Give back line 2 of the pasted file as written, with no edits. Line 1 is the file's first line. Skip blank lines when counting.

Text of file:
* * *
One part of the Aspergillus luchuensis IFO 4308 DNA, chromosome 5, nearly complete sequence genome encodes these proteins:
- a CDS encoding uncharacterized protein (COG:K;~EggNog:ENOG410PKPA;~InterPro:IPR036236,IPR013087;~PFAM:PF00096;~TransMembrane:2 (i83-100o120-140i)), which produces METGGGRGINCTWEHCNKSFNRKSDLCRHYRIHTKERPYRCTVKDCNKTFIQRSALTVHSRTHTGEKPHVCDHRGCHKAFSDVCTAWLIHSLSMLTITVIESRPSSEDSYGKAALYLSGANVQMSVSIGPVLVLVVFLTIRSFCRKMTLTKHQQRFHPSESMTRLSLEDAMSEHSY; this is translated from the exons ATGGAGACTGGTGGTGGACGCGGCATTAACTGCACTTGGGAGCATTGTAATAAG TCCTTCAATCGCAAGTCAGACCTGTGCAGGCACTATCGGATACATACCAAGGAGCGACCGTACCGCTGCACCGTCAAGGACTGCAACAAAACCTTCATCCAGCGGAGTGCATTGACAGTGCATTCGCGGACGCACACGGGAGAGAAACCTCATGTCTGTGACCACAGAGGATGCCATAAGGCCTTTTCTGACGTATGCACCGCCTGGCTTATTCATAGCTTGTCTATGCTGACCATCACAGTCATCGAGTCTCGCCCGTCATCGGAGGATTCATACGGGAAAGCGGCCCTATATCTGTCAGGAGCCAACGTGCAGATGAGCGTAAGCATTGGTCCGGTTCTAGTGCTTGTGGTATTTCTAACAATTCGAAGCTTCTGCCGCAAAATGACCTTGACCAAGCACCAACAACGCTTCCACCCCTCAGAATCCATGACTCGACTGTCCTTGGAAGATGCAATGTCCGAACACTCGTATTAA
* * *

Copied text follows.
- a CDS encoding uncharacterized protein (COG:K;~EggNog:ENOG410PKPA;~InterPro:IPR036236,IPR013087;~PFAM:PF00096;~TransMembrane:2 (i83-100o120-140i)), which produces METGGGRGINCTWEHCNKSFNRKSDLCRHYRIHTKERPYRCTVKDCNKTFIQRSALTVHSRTHTGEKPHVCDHRGCHKAFSDVCTAWLIHSLSMLTITVIESRPSSEDSYGKAALYLSGANVQMSVSIGPVLVLVVFLTIRSFCRKMTLTKHQQRFHPSESMTRLSLEDAMSEHSY; this is translated from the exons ATGGAGACTGGTGGTGGACGCGGCATTAACTGCACTTGGGAGCATTGTAATAAG TCCTTCAATCGCAAGTCAGACCTGTGCAGGCACTATCGGATACATACCAAGGAGCGACCGTACCGCTGCACCGTCAAGGACTGCAACAAAACCTTCATCCAGCGGAGTGCATTGACAGTGCATTCGCGGACGCACACGGGAGAGAAACCTCATGTCTGTGACCACAGAGGATGCCATAAGGCCTTTTCTGACGTATGCACCGCCTGGCTTATTCATAGCTTGTCTATGCTGACCATCACAGTCATCGAGTCTCGCCCGTCATCGGAGGATTCATACGGGAAAGCGGCCCTATATCTGTCAGGAGCCAACGTGCAGATGAGCGTAAGCATTGGTCCGGTTCTAGTGCTTGTGGTATTTCTAACAATTCGAAGCTTCTGCCGCAAAATGACCTTGACCAAGCACCAACAACGCTTCCACCCCTCAGAATCCATGACTCGACTGTCCTTGGAAGATGCAATGTCCGAACACTCGTATTAA